The Wheeling Traffic Commission is taking concerns about traffic congestion at both Interstate 70 exits serving the Elm Grove area straight to the state's top transportation official.
At Chairman Chuck Delbrugge's request, commissioners on Thursday voted to send a letter to West Virginia Department of Transportation Secretary Paul Mattox Jr. outlining those concerns, which they believe stem at least in part from increased traffic as development continues at The Highlands.
The first issue deals with traffic backing up at the signal for drivers turning from the westbound off ramp at exit 5 onto National Road.
Photo by Ian Hicks
Listening to discussion about a proposed stop sign Thursday, from left, are Wheeling Operations Supervisor Tim Birch and Wheeling Traffic Commissioners Ronald King and Pat Duffy.
To alleviate the problem, the commission is suggesting the state install left-turn arrows in all directions at the intersection and remove part of the existing concrete island to create space for an additional lane - one for traffic going straight and another for traffic turning left.
The other issue involves the exit ramp from I-70 east at exit 4, near Arby's, which commissioners believe needs widened to two lanes to avoid traffic backing up onto the interstate, similar to the setup at the Washington Avenue interchange. Delbrugge said it probably would only need to be widened by about 2 feet to accomplish this.
"Three years ago it was our understanding that these issues would be addressed," the letter states. "We understand there is a paving contract for I-70 and was hoping this could be included or added to it."
In other business, commissioners voted to deny a request by Elm Grove resident Bill O'Leary for stop signs at Patterson Street and Howell Avenue and at Patterson Street and the alley that runs between it and Marshall Avenue. After hearing the request at last month's meeting, City Operations Supervisor Tim Birch performed a traffic study at those locations.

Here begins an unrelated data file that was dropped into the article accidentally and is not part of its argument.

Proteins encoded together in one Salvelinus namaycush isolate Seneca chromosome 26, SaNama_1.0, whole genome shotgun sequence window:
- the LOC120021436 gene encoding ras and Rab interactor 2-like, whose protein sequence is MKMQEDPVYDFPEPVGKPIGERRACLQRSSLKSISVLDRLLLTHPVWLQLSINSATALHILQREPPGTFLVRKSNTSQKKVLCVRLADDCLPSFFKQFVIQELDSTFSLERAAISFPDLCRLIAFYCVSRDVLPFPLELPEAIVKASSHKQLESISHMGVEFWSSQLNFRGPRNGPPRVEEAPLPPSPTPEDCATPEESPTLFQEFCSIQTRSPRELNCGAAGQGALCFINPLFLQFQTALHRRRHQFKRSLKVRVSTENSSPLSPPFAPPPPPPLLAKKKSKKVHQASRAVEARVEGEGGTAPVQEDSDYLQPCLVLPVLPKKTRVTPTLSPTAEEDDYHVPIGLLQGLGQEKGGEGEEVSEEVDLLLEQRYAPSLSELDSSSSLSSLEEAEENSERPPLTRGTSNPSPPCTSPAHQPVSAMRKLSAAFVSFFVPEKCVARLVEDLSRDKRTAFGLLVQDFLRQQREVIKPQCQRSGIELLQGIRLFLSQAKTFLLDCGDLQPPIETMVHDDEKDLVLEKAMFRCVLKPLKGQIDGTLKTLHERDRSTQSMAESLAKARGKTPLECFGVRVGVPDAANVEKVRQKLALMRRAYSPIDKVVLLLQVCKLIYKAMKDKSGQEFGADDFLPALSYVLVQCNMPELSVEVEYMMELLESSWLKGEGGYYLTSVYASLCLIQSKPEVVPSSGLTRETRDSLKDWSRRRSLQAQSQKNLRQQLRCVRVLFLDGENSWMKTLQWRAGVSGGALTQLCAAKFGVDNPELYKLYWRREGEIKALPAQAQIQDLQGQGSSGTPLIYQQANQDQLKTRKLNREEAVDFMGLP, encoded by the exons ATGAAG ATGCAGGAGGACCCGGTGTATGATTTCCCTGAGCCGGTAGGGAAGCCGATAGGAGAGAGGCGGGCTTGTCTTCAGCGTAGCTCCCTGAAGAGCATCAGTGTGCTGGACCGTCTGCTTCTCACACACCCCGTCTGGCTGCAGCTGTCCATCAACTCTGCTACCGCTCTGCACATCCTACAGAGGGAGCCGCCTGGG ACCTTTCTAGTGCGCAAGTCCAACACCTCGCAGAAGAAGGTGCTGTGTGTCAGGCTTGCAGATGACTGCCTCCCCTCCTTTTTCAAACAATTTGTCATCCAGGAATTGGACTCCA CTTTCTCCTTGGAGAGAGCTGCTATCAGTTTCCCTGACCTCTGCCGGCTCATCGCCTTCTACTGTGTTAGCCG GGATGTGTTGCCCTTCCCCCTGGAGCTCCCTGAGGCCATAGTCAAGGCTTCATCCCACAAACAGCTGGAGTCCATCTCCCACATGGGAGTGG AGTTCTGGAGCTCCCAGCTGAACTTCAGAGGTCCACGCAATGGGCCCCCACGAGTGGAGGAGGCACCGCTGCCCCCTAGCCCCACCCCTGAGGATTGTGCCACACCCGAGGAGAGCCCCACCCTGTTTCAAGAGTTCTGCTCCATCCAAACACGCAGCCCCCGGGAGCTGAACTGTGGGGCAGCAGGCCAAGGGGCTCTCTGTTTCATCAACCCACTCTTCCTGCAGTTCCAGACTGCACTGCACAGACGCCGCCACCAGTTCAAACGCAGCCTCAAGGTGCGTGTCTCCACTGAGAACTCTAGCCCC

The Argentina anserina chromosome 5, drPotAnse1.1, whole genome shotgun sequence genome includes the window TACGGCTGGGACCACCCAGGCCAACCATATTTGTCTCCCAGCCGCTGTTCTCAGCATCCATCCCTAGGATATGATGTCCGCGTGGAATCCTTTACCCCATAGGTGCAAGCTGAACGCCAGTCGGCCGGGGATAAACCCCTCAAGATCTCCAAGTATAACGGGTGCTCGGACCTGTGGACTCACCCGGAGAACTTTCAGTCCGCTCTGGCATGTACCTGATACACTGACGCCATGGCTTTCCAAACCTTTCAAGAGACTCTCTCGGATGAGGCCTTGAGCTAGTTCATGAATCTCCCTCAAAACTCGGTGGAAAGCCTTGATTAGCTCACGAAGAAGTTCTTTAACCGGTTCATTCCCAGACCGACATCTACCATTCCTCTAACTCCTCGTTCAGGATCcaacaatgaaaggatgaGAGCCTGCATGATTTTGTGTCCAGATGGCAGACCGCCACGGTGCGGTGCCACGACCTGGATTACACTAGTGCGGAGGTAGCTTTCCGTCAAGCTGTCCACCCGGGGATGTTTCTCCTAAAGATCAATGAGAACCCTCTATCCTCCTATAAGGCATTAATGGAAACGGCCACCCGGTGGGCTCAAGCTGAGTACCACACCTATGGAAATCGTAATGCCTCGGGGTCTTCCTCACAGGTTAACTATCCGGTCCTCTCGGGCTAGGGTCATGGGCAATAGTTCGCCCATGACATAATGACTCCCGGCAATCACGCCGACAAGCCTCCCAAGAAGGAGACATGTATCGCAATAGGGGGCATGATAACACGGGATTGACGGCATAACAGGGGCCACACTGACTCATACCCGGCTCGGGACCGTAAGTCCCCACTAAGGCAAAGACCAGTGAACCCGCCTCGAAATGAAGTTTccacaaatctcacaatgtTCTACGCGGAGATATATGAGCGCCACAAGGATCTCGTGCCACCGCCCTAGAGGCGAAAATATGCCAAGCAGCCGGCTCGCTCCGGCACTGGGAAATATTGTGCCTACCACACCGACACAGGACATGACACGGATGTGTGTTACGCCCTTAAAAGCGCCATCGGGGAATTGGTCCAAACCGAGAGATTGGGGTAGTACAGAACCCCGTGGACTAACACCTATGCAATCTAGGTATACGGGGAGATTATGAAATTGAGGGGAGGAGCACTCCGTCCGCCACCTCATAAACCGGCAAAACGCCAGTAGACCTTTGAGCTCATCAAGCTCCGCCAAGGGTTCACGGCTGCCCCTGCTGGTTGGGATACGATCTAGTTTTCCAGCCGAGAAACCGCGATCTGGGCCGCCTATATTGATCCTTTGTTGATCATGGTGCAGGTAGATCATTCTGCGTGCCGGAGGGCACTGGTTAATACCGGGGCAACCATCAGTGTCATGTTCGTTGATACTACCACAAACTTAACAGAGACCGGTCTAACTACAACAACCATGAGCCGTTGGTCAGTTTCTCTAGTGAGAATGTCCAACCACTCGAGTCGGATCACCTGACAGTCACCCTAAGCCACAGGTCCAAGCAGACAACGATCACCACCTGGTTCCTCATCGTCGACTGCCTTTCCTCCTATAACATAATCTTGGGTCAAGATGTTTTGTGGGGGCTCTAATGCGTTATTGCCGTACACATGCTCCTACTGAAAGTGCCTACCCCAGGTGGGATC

Birch reported an average of 100 to 125 cars per day driving through those intersections, at an average speed of 18-19 mph, though he noted one car registered at more than 70 mph. Based on those numbers, he told commissioners he didn't believe stop signs were warranted.
"How many cars does it take to hit a kid?" O'Leary said. "How many cars does it take to hit another car?"
Commissioner Chris Hamm said those who are speeding through the alley aren't likely to obey a stop sign. And Commissioner Pat Duffy said with an increasing number of distracted drivers and pedestrians, it's incumbent upon every motorist to be on constant alert for someone walking or pulling out into traffic, whether or not there's a stop sign.
"There's just no sense of responsibility anymore. ... I hate to say it, but maybe it's just something we have to learn to live with," said Duffy.
However, commissioners did vote to recommend a stop sign be placed in the alley behind Hamilton and Homestead avenues in Woodsdale, noting the proximity to Peterson Rehabilitation Hospital and the large volume of ambulances that drive through the area.
Commissioners also voted to recommend eliminating parking on the west side of Chestnut Street in the Pleasanton neighborhood. Birch said the street is too narrow for emergency vehicles to pass when cars are parked on both sides of the street.
A request to create a bus stop on the north side of 24th Street extending east from its intersection with Chapline Street, near Family Dollar, was also approved.
Requests by Cynthia Watson of 3633 Chapline St. and Richard Perrelli of 1019 McColloch St. for handicapped parking spaces in front of their residences also were approved. All new traffic rules must go through two readings and a vote before City Council prior to enactment.